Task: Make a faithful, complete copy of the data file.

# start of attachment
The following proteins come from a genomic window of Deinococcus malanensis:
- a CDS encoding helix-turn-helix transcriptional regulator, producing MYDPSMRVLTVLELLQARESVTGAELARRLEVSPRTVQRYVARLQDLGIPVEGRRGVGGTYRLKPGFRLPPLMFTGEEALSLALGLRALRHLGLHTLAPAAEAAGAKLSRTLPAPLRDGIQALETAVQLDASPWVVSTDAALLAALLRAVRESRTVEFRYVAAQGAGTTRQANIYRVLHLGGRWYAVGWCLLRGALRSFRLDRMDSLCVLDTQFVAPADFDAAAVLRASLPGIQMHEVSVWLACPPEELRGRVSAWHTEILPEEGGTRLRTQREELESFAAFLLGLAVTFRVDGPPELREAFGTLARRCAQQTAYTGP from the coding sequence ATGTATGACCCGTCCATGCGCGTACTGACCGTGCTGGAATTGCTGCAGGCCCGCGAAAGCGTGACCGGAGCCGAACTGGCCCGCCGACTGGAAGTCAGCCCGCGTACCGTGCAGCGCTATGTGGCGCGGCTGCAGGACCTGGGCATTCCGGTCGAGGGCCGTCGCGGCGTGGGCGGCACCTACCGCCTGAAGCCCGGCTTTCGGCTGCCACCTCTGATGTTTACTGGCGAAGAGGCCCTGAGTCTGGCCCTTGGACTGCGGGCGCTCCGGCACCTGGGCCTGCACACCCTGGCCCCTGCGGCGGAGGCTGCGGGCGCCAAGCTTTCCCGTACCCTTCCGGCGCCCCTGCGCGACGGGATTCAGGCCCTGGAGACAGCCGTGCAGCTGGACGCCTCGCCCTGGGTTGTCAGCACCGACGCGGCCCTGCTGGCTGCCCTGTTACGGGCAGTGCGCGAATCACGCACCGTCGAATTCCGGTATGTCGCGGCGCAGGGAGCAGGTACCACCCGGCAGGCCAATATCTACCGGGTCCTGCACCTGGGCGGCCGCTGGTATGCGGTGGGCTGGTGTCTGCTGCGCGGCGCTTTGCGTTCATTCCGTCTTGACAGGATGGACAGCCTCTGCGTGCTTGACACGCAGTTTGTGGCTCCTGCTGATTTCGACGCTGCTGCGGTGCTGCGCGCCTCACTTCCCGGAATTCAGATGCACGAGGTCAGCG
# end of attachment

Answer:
The following proteins come from a genomic window of Deinococcus malanensis:
- a CDS encoding helix-turn-helix transcriptional regulator, producing MYDPSMRVLTVLELLQARESVTGAELARRLEVSPRTVQRYVARLQDLGIPVEGRRGVGGTYRLKPGFRLPPLMFTGEEALSLALGLRALRHLGLHTLAPAAEAAGAKLSRTLPAPLRDGIQALETAVQLDASPWVVSTDAALLAALLRAVRESRTVEFRYVAAQGAGTTRQANIYRVLHLGGRWYAVGWCLLRGALRSFRLDRMDSLCVLDTQFVAPADFDAAAVLRASLPGIQMHEVSVWLACPPEELRGRVSAWHTEILPEEGGTRLRTQREELESFAAFLLGLAVTFRVDGPPELREAFGTLARRCAQQTAYTGP from the coding sequence ATGTATGACCCGTCCATGCGCGTACTGACCGTGCTGGAATTGCTGCAGGCCCGCGAAAGCGTGACCGGAGCCGAACTGGCCCGCCGACTGGAAGTCAGCCCGCGTACCGTGCAGCGCTATGTGGCGCGGCTGCAGGACCTGGGCATTCCGGTCGAGGGCCGTCGCGGCGTGGGCGGCACCTACCGCCTGAAGCCCGGCTTTCGGCTGCCACCTCTGATGTTTACTGGCGAAGAGGCCCTGAGTCTGGCCCTTGGACTGCGGGCGCTCCGGCACCTGGGCCTGCACACCCTGGCCCCTGCGGCGGAGGCTGCGGGCGCCAAGCTTTCCCGTACCCTTCCGGCGCCCCTGCGCGACGGGATTCAGGCCCTGGAGACAGCCGTGCAGCTGGACGCCTCGCCCTGGGTTGTCAGCACCGACGCGGCCCTGCTGGCTGCCCTGTTACGGGCAGTGCGCGAATCACGCACCGTCGAATTCCGGTATGTCGCGGCGCAGGGAGCAGGTACCACCCGGCAGGCCAATATCTACCGGGTCCTGCACCTGGGCGGCCGCTGGTATGCGGTGGGCTGGTGTCTGCTGCGCGGCGCTTTGCGTTCATTCCGTCTTGACAGGATGGACAGCCTCTGCGTGCTTGACACGCAGTTTGTGGCTCCTGCTGATTTCGACGCTGCTGCGGTGCTGCGCGCCTCACTTCCCGGAATTCAGATGCACGAGGTCAGCG